South African Journal of Child Health
On-line version ISSN 1994-3032
VENTER, J A; LE GRANGE, S M; OTTO, S F and JOUBERT, G. An audit of paediatric intussusception radiological reduction at the Bloemfontein Academic Hospital Complex, Free State, South Africa. S. Afr. j. child health [online]. 2013, vol.7, n.2, pp. 60-64. ISSN 1994-3032.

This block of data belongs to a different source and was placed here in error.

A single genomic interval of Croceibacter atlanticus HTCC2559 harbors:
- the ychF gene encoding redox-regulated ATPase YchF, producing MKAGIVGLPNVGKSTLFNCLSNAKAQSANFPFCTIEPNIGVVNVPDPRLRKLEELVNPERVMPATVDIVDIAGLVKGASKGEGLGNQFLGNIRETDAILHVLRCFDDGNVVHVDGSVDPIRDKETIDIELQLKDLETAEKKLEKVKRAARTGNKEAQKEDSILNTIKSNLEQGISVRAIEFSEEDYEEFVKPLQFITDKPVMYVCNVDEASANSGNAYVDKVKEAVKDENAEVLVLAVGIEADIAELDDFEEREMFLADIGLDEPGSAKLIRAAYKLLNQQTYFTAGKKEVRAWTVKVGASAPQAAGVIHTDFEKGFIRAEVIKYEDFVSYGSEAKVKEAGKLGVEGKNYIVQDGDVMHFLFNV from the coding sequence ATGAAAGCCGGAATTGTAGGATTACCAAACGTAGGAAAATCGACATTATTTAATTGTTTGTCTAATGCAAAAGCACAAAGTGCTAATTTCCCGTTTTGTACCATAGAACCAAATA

BACKGROUND: Intussusception remains the most common cause of bowel obstruction in infants and toddlers and can result in considerable morbidity and mortality if not properly treated. The aim of this study was to determine the success rate of air intussesception reduction (AIR), and to identify factors predicting an unsuccessful procedure, among paediatric patients diagnosed with idiopathic intussusception at the Bloemfontein Academic Hospital Complex, Free State, South Africa. METHODS: This retrospective analytic cohort study assessed data from the records of all paediatric patients with the diagnosis of idiopathic intussusception discharged from the Department of Paediatric Surgery between 1 January 2003 and 30 September 2011. RESULTS: Thirty-five children with intussusception were identified. AIR enemas were performed in 18 children (51.4%), with successful reduction in 2 (11.1%). Seventeen children (48.6%) were primarily treated surgically without attempting radiological reduction. Successful AIR was more likely if the duration of symptoms was <48 hours. Sixteen patients in whom AIR was attempted eventually required surgical intervention, either due to perforation during AIR or irreducibility. Approximately 94% of children required bowel resection at surgery. In 37.5% of cases AIR was complicated by perforation, making surgical treatment mandatory. Nine patients (56.3%) had unsuccessful AIR without perforation, but needed bowel resection at surgery. One patient (6.3 %) required manual reduction only, without the need for bowel resection at surgery. No deaths were recorded during the period covered by this audit. CONCLUSIONS: Our institution's radiological reduction outcomes were not comparable to international standards. The only statistically significant predictor of poor outcome of AIR was time delay before attempted reduction.